Saturday, October 18, 2008

Kindness in Speech

She opens her mouth with wisdom, and on her tongue is the law of kindness.
Proverbs 31:26

I have been dwelling on this verse for a few days now, mulling it over, thinking of its implications, and trying to apply it. I want to be a woman, a wife and mother, who is not only wise but also always speaks kindly. More often than I like to admit, I slip and in a moment of frustration (anger, if I call it the less-easy-to-justify name) say somethingthat I later regret, whether the words I say are mean or if they are seemingly innocent but said in a mean way. And it's always the hardest around the people I love most, who I spend the most time with: my husband and son. I desire to be like Christ. To always say what is appropriate and right. To always be ruled by the law of kindness.

I Corinthians 13:11 says, "If I speak with the tongues of men and of angels, but do not have love, I have become a noisy gong or a clanging cymbal." This verse makes it clear that I can be the most eloquent person in the world, the beauty of whose speech is unsurpassed by either men or angels, but if that speech is not accompanied by love, it is as worthless and annoying as a repetitious noise (and we moms know about those...) ; )

I love the book of James. When I study it, I feel like it is like cleaning away all my greasy, caked on heart-filth in the same way I clean my filthy oven with oven cleaner. James writes a lsignificant portion about the danger of our speech and the trouble out tongues get us into:

"Let not many of you become teachers, my brethren, knowing that as such we will incur a stricter judgment. For we all stumble in many ways. If anyone does not stumble in what he says, he is a perfect man, able to bridle the whole body as well. Now if we put the bits into the horses' mouths so that they will obey us, we direct their entire body as well. Look at the ships also, though they are so great and are driven by strong winds, are still directed by a very small rudder wherever the inclination of the pilot desires. So also the tongue is a small part of the body, and yet it boasts of great things. See how great a forest is set aflame by such a small fire!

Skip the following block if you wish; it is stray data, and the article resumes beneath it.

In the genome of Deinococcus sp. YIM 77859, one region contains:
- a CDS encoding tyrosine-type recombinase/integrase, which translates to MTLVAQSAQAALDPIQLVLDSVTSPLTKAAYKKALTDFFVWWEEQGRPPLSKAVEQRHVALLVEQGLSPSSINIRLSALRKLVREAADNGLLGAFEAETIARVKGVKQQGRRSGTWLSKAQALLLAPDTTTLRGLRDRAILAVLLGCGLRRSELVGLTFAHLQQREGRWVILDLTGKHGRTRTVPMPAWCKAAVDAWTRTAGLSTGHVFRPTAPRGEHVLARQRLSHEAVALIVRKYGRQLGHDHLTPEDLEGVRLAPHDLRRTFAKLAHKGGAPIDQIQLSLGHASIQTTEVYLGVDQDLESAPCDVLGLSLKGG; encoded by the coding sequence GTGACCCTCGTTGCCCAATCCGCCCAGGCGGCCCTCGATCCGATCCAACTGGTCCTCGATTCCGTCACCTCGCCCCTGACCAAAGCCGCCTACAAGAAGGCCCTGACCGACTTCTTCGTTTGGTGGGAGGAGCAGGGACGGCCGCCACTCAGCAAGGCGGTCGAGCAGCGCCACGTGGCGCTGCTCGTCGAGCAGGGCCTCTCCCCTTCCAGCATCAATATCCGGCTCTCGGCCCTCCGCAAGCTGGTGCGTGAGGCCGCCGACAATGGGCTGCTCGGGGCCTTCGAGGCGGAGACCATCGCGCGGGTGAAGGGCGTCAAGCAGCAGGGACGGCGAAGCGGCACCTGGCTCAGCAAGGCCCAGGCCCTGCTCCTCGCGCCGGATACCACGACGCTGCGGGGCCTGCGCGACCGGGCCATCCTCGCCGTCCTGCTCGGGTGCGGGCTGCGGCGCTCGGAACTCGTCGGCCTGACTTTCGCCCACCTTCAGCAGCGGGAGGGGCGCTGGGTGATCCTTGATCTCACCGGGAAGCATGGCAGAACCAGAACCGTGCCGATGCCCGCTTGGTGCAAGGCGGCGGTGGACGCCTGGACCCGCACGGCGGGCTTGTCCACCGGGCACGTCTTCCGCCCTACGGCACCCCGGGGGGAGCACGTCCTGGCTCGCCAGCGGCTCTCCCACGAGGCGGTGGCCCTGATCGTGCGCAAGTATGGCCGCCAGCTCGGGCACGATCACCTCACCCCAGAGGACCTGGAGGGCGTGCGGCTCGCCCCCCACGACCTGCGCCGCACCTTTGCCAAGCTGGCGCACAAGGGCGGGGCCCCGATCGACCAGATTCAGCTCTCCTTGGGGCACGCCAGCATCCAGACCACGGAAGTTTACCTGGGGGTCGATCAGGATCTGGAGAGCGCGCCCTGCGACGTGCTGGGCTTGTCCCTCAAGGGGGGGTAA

And the tongue is a fire, the very world of iniquity; the tongue is set among our members as that which defiles the entire body, and sets on fire the course of our life, and is set on fire by hell. For every species of beasts and birds, of reptiles and creatures of the sea, is tamed and has been tamed by the human race. But no one can tame the tongue; it is a restless evil and full of deadly poison." (James 3: 1-8)

Wow, that's pretty scathing. The tongue is a small and very dangerous part of us, a fire, a world of iniquity, the defiler of our bodies, set on fire by hell, an untameable evil that it full of deadly poison. No wonder I have a hard time controlling what I say!

So what I can do to overcome my resident deadly evil? Pray, pray, pray. I find that prayer is always a good first course of action. When I find those ugly thoughts popping up in my head (yes, those thoughts that don't seem to affect anyone but me are the first steps to saying something mean), I find that turning to the Lord in prayer, asking Him to help me think right thoughts and say kind things often helps me get back on the right track. Sometimes it takes quite a bit of praying, but He is always willing to help. I also like to re-channel my thoughts to dwelling on what I'm thankful for rather than what I feel disgruntled about, and I often come back to the following verse (also from James); it is such a comfort:

But if any of you lacks wisdom, let him ask of God, who gives to all generously and without reproach, and it will be given to him.
James 1:5

1 comment:

Tammie said...

i'm so encouraged to see your sensitivity to the Lord's teaching. keep growing, dear girl.